Adaptation to the social environment is critical for human survival. The neuropeptide oxytocin (OT), implicated in social cognition and emotions pivotal to sociality and well-being, is a promising pharmacological target for social and emotional dysfunction. We suggest here that the multifaceted role of OT in socio-affective processes improves the capability for social adaptation. We review OT effects on socio-affective processes, with a focus on OT-neuroimaging studies, to elucidate neuropsychological mechanisms through which OT promotes social adaptation. We also review OT-neuroimaging studies of individuals with social deficits and suggest that OT ameliorates impaired social adaptation by normalizing hyper- or hypo-brain activity. The social adaption model (SAM) provides an integrative understanding of discrepant OT effects and the modulations of OT action by personal milieu and context.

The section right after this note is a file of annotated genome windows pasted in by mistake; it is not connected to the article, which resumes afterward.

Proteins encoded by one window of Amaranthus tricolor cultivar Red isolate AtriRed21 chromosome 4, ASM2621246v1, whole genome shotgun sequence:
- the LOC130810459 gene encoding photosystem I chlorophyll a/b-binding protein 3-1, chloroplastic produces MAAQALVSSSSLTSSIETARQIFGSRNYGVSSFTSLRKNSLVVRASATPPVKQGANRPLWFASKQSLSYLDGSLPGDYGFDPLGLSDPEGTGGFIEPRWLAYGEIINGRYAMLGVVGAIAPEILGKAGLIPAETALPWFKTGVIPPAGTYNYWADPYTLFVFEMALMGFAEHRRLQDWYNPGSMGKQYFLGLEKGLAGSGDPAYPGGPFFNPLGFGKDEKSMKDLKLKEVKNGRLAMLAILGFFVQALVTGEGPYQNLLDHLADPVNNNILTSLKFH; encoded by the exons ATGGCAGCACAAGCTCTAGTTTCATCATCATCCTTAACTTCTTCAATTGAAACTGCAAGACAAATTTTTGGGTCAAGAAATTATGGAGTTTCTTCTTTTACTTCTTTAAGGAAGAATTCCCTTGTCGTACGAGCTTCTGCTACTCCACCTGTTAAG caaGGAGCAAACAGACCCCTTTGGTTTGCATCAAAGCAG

Bibliographical noteFunding Information:
This work was supported by startup funding from the State Key Laboratory of Cognitive Neuroscience and Learning, IDG/McGovern Institute for Brain Research; Open Research Fund of the State Key Laboratory of Cognitive Neuroscience and Learning; Beijing Municipal Science & Technology Commission (Z151100003915122); and the National Natural Science Foundation of China (Projects 31421003, 31470986, 91332125).
© 2015 Elsevier Ltd.
ASJC Scopus subject areas
- Neuropsychology and Physiological Psychology
- Experimental and Cognitive Psychology
- Cognitive Neuroscience